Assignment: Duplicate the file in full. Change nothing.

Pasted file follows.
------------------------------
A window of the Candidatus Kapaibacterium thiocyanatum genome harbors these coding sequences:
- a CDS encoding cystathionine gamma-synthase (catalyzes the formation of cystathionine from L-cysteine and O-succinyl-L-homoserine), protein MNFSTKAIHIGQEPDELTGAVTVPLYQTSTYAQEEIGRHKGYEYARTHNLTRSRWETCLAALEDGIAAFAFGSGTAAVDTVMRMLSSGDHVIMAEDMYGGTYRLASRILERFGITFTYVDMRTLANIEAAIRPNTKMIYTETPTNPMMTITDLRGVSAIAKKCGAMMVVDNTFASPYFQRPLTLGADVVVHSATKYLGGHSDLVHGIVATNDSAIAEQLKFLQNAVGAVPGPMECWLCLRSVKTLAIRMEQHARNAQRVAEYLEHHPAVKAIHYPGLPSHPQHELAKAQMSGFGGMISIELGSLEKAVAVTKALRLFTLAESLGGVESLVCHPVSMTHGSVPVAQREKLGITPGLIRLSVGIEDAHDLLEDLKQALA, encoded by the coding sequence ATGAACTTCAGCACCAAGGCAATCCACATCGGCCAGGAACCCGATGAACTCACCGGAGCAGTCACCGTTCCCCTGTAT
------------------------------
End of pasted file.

A window of the Candidatus Kapaibacterium thiocyanatum genome harbors these coding sequences:
- a CDS encoding cystathionine gamma-synthase (catalyzes the formation of cystathionine from L-cysteine and O-succinyl-L-homoserine), protein MNFSTKAIHIGQEPDELTGAVTVPLYQTSTYAQEEIGRHKGYEYARTHNLTRSRWETCLAALEDGIAAFAFGSGTAAVDTVMRMLSSGDHVIMAEDMYGGTYRLASRILERFGITFTYVDMRTLANIEAAIRPNTKMIYTETPTNPMMTITDLRGVSAIAKKCGAMMVVDNTFASPYFQRPLTLGADVVVHSATKYLGGHSDLVHGIVATNDSAIAEQLKFLQNAVGAVPGPMECWLCLRSVKTLAIRMEQHARNAQRVAEYLEHHPAVKAIHYPGLPSHPQHELAKAQMSGFGGMISIELGSLEKAVAVTKALRLFTLAESLGGVESLVCHPVSMTHGSVPVAQREKLGITPGLIRLSVGIEDAHDLLEDLKQALA, encoded by the coding sequence ATGAACTTCAGCACCAAGGCAATCCACATCGGCCAGGAACCCGATGAACTCACCGGAGCAGTCACCGTTCCCCTGTAT